The electrical goods industry was caught by surprise yesterday when the Office of Fair Trading launched a monopoly inquiry into the supply of domestic electrical products to retailers.
The inquiry centres on whether the big manufacturers have a monopoly and use it to dictate prices to retailers at the public's expense. The implication is that customers may have been paying too much for their electrical goods in a market dominated by a few powerful manufacturers. The inquiry includes televisions, video recorders, hi-fis, camcorders, washing machines, tumble dryers and refrigerators. The Monopolies and Mergers Commission has until next April to report its findings to the DTI.
Sir Bryan Carsberg, the director-general of fair trading, said: "Our information indicates that some manufacturers, accounting for well over 25 per cent of the supply of specified goods in the UK, have been engaged in practices designed to sustain retail price levels. These include refusing to supply to retailers who sold goods below the manufacturers' recommended retail price and outlets such as discount warehouse clubs, which typically sought to sell at 15-20 per cent below MRRP."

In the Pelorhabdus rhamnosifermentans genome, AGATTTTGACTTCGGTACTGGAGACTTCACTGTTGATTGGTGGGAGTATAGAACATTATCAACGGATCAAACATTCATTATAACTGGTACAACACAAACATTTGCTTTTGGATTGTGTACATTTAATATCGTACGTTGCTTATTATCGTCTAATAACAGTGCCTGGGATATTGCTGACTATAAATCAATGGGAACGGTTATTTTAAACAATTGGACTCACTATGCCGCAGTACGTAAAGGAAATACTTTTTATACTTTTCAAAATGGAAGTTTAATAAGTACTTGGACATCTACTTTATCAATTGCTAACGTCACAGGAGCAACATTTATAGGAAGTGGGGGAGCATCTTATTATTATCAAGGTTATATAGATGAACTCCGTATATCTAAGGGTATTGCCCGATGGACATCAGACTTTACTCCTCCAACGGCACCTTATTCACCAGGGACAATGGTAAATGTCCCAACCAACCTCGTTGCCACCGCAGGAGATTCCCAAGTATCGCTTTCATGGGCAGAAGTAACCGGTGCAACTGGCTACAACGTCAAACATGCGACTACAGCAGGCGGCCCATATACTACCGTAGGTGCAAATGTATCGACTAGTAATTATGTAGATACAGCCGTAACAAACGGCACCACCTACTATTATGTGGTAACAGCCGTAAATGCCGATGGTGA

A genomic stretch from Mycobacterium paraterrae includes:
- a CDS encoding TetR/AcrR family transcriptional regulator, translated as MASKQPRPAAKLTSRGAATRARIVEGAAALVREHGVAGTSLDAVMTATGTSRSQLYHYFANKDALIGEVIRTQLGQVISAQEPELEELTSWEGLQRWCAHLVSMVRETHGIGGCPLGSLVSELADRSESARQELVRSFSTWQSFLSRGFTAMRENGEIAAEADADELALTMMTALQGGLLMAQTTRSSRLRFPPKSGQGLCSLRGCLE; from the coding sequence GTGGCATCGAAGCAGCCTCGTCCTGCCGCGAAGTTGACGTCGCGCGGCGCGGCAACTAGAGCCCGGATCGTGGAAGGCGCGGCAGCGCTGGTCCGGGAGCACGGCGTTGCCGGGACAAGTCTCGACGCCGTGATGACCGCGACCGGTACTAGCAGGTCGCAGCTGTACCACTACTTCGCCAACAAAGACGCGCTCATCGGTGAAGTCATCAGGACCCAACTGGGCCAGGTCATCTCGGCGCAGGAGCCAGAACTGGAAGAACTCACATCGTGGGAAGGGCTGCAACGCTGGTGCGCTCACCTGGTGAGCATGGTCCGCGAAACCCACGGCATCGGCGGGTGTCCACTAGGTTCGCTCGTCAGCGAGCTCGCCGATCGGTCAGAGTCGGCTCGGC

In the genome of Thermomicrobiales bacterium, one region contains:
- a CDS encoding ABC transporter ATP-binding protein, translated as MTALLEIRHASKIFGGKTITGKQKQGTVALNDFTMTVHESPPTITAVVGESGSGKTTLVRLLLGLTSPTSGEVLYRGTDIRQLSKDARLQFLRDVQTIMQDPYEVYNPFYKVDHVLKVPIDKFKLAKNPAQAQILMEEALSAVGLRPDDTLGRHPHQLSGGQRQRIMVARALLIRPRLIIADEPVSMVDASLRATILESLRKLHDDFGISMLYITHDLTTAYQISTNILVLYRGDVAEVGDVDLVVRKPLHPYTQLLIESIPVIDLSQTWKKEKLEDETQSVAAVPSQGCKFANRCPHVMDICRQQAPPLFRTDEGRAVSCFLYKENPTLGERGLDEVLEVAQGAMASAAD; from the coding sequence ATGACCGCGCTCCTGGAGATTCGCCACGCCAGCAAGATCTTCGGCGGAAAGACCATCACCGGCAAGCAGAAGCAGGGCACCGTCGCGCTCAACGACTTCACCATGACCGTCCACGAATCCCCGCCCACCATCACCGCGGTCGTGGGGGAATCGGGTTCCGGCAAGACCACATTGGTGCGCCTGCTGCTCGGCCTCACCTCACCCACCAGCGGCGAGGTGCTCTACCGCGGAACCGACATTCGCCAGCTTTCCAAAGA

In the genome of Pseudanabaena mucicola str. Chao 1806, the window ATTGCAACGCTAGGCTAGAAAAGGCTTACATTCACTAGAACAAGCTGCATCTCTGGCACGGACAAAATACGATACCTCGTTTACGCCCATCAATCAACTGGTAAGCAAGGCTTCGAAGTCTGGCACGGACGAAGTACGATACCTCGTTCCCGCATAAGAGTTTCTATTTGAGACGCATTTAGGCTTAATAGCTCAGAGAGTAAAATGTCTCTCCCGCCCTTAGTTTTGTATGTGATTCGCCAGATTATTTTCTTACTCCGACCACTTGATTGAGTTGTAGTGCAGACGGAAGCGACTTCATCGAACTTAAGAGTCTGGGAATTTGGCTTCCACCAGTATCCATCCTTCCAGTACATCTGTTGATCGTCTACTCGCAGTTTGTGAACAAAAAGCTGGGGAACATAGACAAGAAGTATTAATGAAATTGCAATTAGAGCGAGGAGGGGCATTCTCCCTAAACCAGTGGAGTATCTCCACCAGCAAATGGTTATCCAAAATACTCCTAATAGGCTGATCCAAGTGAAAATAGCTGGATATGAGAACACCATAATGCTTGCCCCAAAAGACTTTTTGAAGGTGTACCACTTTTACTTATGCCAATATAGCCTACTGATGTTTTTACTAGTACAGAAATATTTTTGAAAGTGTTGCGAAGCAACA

The storm first broke last year when Cargo Club, the failed warehouse scheme that was launched in 1993 by Nurdin & Peacock, complained to the OFT. It claimed firms such as Sony, Panasonic and JVC were refusing to supply it because it was intending to sell goods at low prices. CostCo, its rival, also said it was denied supplies.
Sony admits that it has declined to supply both the chains but claims the decision was taken because the discounts could not satisfy its stipulations on after-sales service.
Sony disputes any strong-arm tactics. "We're surprised by the OFT's decision. The UK is a highly competitive market and the consumers have a wide choice. In terms of price we believe the consumer is getting a value for money." Dixons, whose shares slumped, were also caught off-guard by the decision. "We are mystified by this but it's not our battle."
However, the OFT investigation was not triggered by the warehouse clubs as, according to the OFT, it received an earlier complaint in the summer of 1993. There was speculation yesterday that it was Dixons which had complained, though the company denied it yesterday.
If the complaint is upheld by the MMC it could help to reduce the price of electrical goods on the high street. This would help consumers but spell disaster for retailers who are already operating on wafer-thin margins.
Comment, page 33.